We also see variation in utilisation within budgets. NDIS plans contain three different categories of funding: core supports for everyday activities, capacity building supports to help build independence and skills, and capital supports to purchase equipment and home or vehicle modifications.
While the national average utilisation rate for core supports is 81%, capacity building stands at 59% and capital at 56%. Many people have reported challenges in getting home modifications and high-cost equipment approved even when these are in their plans.
As part of ongoing research, we compared groups of NDIS participants to better understand differences in plan allocation and spending. We focused on groups more likely to face inequity in utilisation and where wider social inequities are present.
We looked at plan size and spending separately. We did this because an increase in utilisation could occur if plans are reduced but spending remains the same.
We compared plan size and spending for participants from culturally and linguistic diverse backgrounds, Aboriginal and Torres Strait Islander people and according to where people live. We considered factors such as age to ensure comparisons were “like with like”.
We found participants from culturally and linguistic diverse backgrounds backgrounds and Aboriginal and Torres Strait Islander people received larger plans than other NDIS participants. But they spent a similar amount, despite having bigger budgets. This resulted in lower levels of utilisation.
Inequities also vary by disability group. We found spending and utilisation was low across the board for people with psychosocial disability (such as schizophrenia, bipolar disorder and social anxiety disorders).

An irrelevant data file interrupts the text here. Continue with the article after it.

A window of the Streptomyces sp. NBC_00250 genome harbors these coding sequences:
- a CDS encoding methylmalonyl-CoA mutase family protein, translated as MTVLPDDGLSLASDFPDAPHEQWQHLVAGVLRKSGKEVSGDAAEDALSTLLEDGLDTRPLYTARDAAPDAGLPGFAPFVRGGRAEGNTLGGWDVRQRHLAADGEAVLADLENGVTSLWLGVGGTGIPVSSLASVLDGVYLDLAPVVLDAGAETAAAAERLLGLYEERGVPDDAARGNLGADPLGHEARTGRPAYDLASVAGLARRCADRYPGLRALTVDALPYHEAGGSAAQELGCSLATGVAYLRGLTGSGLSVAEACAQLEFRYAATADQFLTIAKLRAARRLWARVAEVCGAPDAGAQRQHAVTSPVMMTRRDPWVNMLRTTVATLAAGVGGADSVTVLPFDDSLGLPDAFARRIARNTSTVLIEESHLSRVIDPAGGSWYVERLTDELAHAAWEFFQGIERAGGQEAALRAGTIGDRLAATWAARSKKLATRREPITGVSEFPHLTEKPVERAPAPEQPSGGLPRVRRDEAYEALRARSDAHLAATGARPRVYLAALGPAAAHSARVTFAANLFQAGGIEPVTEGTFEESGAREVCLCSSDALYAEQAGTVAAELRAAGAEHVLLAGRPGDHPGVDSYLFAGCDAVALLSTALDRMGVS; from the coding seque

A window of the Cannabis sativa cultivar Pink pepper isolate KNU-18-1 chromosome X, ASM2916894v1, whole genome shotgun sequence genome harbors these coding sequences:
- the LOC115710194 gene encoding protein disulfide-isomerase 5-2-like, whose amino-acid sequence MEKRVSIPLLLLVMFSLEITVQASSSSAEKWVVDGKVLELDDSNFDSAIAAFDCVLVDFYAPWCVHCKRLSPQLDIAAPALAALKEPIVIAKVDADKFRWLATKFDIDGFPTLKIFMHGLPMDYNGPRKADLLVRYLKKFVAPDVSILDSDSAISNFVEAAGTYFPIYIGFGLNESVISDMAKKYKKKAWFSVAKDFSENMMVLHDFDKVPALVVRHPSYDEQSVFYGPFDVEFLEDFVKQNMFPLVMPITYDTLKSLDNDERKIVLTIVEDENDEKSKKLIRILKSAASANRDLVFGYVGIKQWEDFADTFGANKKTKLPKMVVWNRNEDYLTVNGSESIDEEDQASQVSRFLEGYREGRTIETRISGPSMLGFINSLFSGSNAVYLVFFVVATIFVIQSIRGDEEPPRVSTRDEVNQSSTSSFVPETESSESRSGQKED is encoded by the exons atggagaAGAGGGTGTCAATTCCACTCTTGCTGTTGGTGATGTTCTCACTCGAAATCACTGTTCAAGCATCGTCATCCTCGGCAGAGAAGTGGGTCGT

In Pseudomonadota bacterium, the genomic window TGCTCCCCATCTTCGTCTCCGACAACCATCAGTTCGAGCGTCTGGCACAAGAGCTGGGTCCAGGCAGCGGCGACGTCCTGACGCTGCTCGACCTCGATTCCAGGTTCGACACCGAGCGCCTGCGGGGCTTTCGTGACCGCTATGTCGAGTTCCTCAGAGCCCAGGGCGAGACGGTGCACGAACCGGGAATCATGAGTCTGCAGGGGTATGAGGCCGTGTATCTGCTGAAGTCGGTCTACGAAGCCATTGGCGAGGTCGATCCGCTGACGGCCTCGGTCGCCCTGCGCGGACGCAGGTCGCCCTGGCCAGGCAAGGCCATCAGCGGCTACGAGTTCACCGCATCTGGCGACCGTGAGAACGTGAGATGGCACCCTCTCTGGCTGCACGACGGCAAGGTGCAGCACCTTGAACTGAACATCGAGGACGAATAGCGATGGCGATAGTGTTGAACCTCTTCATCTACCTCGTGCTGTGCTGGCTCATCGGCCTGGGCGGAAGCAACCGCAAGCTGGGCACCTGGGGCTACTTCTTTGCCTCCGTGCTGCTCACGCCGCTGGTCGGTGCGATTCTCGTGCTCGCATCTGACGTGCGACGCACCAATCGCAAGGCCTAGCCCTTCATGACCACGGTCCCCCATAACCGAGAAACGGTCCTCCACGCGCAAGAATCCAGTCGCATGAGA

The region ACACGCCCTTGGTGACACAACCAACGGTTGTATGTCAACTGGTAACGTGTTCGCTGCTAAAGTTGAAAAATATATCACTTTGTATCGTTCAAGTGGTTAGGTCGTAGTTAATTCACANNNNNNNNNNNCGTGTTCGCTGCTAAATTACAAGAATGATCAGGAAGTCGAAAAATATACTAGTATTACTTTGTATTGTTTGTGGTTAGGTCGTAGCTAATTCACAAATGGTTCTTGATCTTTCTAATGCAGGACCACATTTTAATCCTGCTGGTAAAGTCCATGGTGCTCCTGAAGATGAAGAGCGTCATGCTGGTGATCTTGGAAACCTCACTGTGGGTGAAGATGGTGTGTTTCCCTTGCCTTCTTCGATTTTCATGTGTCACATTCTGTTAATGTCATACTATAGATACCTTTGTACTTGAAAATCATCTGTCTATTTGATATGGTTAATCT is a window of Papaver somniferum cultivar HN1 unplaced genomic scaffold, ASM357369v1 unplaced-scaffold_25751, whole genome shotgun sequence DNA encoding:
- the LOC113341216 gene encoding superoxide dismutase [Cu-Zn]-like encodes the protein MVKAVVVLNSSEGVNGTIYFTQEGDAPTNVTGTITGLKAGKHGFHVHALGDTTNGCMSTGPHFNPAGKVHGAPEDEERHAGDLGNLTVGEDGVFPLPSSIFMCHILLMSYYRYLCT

In a study of Victorian NDIS data, we found participants living in regional and remote areas receive less funding. They also spend less of their allocated funding compared to people who live in large urban centres. Some of this may be due to challenges of “thin markets”, where insufficient providers are available in an area.
One of the election commitments of the Labor government was to increase the number of providers in regional areas. This would address “thin markets” – where there is a gap between participant needs and their use of funded supports. But it should be done in a meaningful way so providers and services are appropriate to their local communities.
Another way to help participants access services is to increase use of NDIS support coordinators. These workers who are funded via the person’s plan can help participants connect with NDIS providers and understand the scheme. This can act as an additional source of help to be able to find suitable providers and to be able to use their plans in buying services.
Our modelling shows increasing the use of support coordinators could increase plan utilisation and reduce inequities for Aboriginal and Torres Strait Islander people, culturally and linguistically diverse participants, people from low socioeconomic backgrounds and those with psychosocial disabilities.
Helen Dickinson, Professor, Public Service Research, UNSW Sydney and George Disney, Research Fellow, Social Epidemiology, The University of Melbourne
This article is republished from The Conversation under a Creative Commons license. Read the original article.